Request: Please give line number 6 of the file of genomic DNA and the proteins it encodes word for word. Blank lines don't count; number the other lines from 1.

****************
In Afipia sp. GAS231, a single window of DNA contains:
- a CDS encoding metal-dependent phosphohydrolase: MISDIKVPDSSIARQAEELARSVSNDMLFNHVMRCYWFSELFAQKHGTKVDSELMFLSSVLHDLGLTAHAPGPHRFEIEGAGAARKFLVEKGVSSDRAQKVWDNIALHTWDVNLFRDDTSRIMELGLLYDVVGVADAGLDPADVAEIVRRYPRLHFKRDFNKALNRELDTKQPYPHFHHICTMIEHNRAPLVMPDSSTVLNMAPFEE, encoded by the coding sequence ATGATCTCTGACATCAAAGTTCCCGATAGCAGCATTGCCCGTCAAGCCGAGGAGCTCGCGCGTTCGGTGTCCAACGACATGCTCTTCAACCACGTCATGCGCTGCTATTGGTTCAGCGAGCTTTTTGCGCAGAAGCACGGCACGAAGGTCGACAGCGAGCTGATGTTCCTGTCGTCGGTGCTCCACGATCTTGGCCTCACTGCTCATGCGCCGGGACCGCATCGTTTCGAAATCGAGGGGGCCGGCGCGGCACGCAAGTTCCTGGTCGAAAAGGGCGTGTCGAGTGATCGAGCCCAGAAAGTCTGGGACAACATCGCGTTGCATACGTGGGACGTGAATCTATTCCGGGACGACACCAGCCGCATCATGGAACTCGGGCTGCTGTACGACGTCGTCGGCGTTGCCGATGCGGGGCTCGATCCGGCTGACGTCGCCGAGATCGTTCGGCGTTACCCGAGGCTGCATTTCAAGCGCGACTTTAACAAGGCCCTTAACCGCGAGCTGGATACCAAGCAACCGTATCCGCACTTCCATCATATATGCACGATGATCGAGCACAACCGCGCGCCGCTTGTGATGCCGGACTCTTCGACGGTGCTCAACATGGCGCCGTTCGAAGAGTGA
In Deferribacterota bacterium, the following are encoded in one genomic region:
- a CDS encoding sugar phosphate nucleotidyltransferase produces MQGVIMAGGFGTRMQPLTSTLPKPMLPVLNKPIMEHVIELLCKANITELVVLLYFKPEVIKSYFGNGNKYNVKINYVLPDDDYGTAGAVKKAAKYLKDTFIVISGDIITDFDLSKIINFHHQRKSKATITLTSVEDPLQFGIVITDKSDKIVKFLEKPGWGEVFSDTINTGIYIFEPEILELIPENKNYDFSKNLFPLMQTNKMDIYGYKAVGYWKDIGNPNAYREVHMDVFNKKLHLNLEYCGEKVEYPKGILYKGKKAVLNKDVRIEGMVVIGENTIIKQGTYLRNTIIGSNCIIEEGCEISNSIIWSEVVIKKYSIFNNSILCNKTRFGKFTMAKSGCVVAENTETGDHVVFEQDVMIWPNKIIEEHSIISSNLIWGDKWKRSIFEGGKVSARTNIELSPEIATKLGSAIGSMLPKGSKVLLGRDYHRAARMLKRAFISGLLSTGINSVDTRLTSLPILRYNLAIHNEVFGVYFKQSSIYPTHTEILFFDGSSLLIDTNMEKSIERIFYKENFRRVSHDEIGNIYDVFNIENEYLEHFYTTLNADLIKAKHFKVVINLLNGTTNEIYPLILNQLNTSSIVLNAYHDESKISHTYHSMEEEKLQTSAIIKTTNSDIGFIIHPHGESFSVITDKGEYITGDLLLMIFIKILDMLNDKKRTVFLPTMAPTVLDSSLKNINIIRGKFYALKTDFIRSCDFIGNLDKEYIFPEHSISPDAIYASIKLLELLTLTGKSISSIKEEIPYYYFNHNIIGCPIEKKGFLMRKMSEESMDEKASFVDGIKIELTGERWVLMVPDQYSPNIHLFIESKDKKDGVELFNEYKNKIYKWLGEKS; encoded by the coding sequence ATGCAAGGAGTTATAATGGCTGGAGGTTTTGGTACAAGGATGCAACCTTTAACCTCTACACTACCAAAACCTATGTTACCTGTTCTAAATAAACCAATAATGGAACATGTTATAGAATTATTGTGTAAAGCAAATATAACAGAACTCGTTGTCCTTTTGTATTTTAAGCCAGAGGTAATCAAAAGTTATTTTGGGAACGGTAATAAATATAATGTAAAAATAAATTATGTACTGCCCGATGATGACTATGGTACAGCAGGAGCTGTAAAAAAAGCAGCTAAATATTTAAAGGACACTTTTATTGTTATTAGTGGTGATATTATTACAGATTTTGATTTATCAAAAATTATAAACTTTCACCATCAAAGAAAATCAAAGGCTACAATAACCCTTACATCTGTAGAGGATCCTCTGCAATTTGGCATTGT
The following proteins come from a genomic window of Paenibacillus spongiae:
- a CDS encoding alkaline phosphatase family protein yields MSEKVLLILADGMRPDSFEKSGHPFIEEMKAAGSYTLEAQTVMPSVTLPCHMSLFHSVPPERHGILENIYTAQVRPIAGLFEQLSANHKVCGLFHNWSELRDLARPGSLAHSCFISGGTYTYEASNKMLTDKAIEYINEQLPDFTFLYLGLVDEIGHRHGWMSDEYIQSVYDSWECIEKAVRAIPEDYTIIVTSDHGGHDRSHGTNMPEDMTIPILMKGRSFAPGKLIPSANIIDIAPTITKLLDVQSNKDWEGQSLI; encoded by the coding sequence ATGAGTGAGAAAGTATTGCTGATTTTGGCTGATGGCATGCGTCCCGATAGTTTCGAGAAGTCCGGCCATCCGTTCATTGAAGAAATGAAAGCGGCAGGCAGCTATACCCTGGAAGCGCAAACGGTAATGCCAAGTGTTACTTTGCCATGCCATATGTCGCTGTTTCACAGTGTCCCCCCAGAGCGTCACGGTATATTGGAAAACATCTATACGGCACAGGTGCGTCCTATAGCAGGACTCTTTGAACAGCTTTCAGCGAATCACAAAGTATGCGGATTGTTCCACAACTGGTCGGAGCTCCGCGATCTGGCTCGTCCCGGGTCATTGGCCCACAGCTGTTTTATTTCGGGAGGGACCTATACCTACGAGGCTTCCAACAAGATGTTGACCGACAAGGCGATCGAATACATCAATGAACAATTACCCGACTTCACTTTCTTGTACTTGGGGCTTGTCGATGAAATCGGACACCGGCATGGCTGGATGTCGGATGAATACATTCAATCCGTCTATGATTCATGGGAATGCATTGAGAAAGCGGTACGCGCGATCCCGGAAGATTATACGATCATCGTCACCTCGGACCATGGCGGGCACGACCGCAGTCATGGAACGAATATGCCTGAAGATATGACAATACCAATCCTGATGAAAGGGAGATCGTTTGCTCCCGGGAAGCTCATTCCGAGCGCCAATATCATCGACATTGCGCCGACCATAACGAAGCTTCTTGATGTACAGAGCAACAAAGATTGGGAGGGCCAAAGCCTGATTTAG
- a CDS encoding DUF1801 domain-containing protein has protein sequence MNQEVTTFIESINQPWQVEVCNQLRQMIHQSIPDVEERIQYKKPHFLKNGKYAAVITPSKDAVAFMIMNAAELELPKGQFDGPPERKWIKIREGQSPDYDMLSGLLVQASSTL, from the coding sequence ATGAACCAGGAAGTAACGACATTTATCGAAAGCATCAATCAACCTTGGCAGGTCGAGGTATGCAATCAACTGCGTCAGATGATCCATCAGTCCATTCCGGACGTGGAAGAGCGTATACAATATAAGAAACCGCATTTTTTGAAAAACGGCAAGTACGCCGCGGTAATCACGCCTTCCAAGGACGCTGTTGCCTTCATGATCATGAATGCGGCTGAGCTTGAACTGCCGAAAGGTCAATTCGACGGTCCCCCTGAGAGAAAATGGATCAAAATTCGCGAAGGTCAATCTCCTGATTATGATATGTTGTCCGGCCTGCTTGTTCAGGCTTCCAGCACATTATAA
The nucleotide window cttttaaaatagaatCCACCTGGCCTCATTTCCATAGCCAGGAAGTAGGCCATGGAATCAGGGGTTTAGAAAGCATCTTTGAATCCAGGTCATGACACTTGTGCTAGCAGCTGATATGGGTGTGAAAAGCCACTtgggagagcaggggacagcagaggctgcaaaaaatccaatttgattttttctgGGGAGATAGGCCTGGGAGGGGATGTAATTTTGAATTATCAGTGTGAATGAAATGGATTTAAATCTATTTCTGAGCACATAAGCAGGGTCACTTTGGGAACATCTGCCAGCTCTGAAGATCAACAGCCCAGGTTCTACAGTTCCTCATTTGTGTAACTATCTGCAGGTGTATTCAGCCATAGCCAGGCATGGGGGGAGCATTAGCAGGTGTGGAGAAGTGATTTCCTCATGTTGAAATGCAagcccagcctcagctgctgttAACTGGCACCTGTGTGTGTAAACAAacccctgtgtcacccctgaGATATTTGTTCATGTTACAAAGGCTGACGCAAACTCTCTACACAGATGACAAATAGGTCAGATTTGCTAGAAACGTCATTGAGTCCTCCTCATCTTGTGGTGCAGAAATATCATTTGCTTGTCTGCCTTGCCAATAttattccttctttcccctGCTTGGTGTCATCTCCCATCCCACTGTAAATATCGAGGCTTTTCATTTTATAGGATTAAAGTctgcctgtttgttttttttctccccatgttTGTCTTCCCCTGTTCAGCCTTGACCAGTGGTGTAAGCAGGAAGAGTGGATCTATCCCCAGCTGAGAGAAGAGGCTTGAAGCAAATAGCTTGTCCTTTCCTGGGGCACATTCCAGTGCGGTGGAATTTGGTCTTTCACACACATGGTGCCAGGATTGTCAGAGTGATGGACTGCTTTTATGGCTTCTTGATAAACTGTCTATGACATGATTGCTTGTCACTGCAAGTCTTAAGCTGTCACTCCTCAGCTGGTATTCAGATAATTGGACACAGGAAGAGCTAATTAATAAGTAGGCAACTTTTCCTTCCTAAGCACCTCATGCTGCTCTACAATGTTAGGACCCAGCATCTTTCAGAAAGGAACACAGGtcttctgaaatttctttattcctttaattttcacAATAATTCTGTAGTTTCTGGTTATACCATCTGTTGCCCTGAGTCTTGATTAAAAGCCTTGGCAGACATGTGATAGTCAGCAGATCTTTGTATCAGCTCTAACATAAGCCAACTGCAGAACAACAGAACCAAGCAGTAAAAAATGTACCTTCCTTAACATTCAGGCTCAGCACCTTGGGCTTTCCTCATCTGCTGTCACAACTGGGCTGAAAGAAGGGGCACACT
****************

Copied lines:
- a CDS encoding alkaline phosphatase family protein yields MSEKVLLILADGMRPDSFEKSGHPFIEEMKAAGSYTLEAQTVMPSVTLPCHMSLFHSVPPERHGILENIYTAQVRPIAGLFEQLSANHKVCGLFHNWSELRDLARPGSLAHSCFISGGTYTYEASNKMLTDKAIEYINEQLPDFTFLYLGLVDEIGHRHGWMSDEYIQSVYDSWECIEKAVRAIPEDYTIIVTSDHGGHDRSHGTNMPEDMTIPILMKGRSFAPGKLIPSANIIDIAPTITKLLDVQSNKDWEGQSLI; encoded by the coding sequence ATGAGTGAGAAAGTATTGCTGATTTTGGCTGATGGCATGCGTCCCGATAGTTTCGAGAAGTCCGGCCATCCGTTCATTGAAGAAATGAAAGCGGCAGGCAGCTATACCCTGGAAGCGCAAACGGTAATGCCAAGTGTTACTTTGCCATGCCATATGTCGCTGTTTCACAGTGTCCCCCCAGAGCGTCACGGTATATTGGAAAACATCTATACGGCACAGGTGCGTCCTATAGCAGGACTCTTTGAACAGCTTTCAGCGAATCACAAAGTATGCGGATTGTTCCACAACTGGTCGGAGCTCCGCGATCTGGCTCGTCCCGGGTCATTGGCCCACAGCTGTTTTATTTCGGGAGGGACCTATACCTACGAGGCTTCCAACAAGATGTTGACCGACAAGGCGATCGAATACATCAATGAACAATTACCCGACTTCACTTTCTTGTACTTGGGGCTTGTCGATGAAATCGGACACCGGCATGGCTGGATGTCGGATGAATACATTCAATCCGTCTATGATTCATGGGAATGCATTGAGAAAGCGGTACGCGCGATCCCGGAAGATTATACGATCATCGTCACCTCGGACCATGGCGGGCACGACCGCAGTCATGGAACGAATATGCCTGAAGATATGACAATACCAATCCTGATGAAAGGGAGATCGTTTGCTCCCGGGAAGCTCATTCCGAGCGCCAATATCATCGACATTGCGCCGACCATAACGAAGCTTCTTGATGTACAGAGCAACAAAGATTGGGAGGGCCAAAGCCTGATTTAG